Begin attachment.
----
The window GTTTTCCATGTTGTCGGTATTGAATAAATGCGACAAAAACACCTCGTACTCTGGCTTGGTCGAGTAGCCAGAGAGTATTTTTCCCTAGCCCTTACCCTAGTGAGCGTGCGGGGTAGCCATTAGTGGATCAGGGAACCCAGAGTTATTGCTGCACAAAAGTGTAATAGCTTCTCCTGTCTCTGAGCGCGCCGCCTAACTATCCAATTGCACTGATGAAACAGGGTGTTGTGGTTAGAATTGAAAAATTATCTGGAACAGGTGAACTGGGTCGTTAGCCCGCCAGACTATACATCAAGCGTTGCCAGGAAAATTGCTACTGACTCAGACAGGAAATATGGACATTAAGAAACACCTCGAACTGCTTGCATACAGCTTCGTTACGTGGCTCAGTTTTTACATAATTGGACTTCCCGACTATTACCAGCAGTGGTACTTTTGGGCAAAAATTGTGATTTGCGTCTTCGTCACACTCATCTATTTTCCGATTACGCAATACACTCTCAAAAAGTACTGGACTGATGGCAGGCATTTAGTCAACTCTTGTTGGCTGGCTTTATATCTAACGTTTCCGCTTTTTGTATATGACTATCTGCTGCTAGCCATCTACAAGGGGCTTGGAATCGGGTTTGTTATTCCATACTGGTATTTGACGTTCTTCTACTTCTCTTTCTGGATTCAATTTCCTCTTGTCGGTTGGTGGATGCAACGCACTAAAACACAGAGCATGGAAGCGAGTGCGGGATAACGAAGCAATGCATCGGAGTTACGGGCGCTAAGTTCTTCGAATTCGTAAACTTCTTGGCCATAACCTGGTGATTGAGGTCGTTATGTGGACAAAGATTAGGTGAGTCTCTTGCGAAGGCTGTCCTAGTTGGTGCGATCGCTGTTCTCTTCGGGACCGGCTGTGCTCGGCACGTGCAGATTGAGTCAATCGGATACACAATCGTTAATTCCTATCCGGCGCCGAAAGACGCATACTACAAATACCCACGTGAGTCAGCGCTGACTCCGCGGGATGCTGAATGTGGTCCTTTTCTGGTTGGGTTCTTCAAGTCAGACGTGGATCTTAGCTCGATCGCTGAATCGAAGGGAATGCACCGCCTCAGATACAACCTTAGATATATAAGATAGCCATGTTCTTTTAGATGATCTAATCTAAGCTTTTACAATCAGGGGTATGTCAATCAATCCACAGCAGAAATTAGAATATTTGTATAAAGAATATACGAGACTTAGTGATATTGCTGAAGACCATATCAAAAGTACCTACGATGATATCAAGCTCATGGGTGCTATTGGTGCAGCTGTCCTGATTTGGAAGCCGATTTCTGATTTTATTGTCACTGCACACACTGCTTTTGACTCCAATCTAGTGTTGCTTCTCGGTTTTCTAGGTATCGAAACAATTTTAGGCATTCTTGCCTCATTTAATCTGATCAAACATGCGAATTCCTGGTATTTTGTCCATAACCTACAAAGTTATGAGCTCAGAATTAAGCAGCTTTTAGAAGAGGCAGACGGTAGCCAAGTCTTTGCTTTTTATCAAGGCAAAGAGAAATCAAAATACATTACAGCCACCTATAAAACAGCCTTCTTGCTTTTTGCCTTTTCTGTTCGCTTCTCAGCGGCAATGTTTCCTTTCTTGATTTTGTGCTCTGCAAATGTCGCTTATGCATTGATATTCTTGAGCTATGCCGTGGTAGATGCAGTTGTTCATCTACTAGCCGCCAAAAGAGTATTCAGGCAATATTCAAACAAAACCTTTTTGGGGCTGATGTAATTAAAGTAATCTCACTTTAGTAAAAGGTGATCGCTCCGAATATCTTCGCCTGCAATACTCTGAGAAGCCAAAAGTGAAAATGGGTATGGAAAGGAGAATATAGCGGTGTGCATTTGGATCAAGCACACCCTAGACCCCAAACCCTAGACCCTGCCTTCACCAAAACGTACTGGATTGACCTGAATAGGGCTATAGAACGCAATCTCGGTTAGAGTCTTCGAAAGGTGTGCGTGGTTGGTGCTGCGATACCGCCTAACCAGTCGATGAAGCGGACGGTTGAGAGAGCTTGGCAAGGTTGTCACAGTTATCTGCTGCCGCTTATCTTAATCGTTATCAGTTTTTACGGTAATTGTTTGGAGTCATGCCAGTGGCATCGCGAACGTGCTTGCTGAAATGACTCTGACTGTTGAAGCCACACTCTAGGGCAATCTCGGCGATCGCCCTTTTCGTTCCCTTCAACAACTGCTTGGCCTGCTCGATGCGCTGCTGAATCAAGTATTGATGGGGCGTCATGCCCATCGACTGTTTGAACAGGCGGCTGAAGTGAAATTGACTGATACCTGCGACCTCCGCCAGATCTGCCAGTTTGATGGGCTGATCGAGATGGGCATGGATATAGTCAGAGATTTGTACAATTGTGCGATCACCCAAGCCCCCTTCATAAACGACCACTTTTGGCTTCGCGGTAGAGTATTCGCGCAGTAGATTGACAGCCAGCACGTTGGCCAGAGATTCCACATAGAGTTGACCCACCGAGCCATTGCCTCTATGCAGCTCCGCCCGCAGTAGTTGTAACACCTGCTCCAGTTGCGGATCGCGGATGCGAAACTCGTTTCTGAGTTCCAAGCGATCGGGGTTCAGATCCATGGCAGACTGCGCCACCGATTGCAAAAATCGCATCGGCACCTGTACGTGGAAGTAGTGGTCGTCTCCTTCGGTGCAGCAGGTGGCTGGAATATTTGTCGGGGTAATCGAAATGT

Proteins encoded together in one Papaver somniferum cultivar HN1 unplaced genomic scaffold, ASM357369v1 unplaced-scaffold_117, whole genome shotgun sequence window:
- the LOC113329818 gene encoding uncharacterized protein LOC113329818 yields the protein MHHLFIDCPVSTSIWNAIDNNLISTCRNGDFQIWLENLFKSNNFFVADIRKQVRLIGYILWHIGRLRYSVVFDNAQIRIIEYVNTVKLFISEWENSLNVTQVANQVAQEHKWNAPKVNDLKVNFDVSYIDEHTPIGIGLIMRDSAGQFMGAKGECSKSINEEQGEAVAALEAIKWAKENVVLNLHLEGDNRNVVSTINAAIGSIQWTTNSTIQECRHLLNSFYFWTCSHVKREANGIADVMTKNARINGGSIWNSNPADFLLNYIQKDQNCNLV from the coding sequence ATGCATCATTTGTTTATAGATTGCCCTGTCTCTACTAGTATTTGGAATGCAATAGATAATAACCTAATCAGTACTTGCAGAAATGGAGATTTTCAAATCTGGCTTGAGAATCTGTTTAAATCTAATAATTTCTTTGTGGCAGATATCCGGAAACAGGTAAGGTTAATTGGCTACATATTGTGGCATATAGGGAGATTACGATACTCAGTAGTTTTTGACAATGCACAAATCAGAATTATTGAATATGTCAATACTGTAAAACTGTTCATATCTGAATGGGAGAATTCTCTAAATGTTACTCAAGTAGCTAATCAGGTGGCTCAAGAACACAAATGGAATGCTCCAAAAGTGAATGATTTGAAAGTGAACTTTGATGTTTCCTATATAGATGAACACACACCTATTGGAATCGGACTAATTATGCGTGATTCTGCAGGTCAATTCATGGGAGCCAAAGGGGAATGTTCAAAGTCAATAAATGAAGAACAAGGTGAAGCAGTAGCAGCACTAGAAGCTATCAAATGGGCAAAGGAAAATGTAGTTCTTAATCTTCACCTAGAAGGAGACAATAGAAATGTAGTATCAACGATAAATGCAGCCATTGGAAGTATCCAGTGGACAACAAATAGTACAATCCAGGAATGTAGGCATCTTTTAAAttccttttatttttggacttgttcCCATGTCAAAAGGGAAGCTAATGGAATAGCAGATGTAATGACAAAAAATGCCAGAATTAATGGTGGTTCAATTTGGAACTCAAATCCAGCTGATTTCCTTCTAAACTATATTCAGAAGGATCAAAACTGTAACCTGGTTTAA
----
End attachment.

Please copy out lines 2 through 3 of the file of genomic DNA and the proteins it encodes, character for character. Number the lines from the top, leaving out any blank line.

Proteins encoded together in one Papaver somniferum cultivar HN1 unplaced genomic scaffold, ASM357369v1 unplaced-scaffold_117, whole genome shotgun sequence window:
- the LOC113329818 gene encoding uncharacterized protein LOC113329818 yields the protein MHHLFIDCPVSTSIWNAIDNNLISTCRNGDFQIWLENLFKSNNFFVADIRKQVRLIGYILWHIGRLRYSVVFDNAQIRIIEYVNTVKLFISEWENSLNVTQVANQVAQEHKWNAPKVNDLKVNFDVSYIDEHTPIGIGLIMRDSAGQFMGAKGECSKSINEEQGEAVAALEAIKWAKENVVLNLHLEGDNRNVVSTINAAIGSIQWTTNSTIQECRHLLNSFYFWTCSHVKREANGIADVMTKNARINGGSIWNSNPADFLLNYIQKDQNCNLV from the coding sequence ATGCATCATTTGTTTATAGATTGCCCTGTCTCTACTAGTATTTGGAATGCAATAGATAATAACCTAATCAGTACTTGCAGAAATGGAGATTTTCAAATCTGGCTTGAGAATCTGTTTAAATCTAATAATTTCTTTGTGGCAGATATCCGGAAACAGGTAAGGTTAATTGGCTACATATTGTGGCATATAGGGAGATTACGATACTCAGTAGTTTTTGACAATGCACAAATCAGAATTATTGAATATGTCAATACTGTAAAACTGTTCATATCTGAATGGGAGAATTCTCTAAATGTTACTCAAGTAGCTAATCAGGTGGCTCAAGAACACAAATGGAATGCTCCAAAAGTGAATGATTTGAAAGTGAACTTTGATGTTTCCTATATAGATGAACACACACCTATTGGAATCGGACTAATTATGCGTGATTCTGCAGGTCAATTCATGGGAGCCAAAGGGGAATGTTCAAAGTCAATAAATGAAGAACAAGGTGAAGCAGTAGCAGCACTAGAAGCTATCAAATGGGCAAAGGAAAATGTAGTTCTTAATCTTCACCTAGAAGGAGACAATAGAAATGTAGTATCAACGATAAATGCAGCCATTGGAAGTATCCAGTGGACAACAAATAGTACAATCCAGGAATGTAGGCATCTTTTAAAttccttttatttttggacttgttcCCATGTCAAAAGGGAAGCTAATGGAATAGCAGATGTAATGACAAAAAATGCCAGAATTAATGGTGGTTCAATTTGGAACTCAAATCCAGCTGATTTCCTTCTAAACTATATTCAGAAGGATCAAAACTGTAACCTGGTTTAA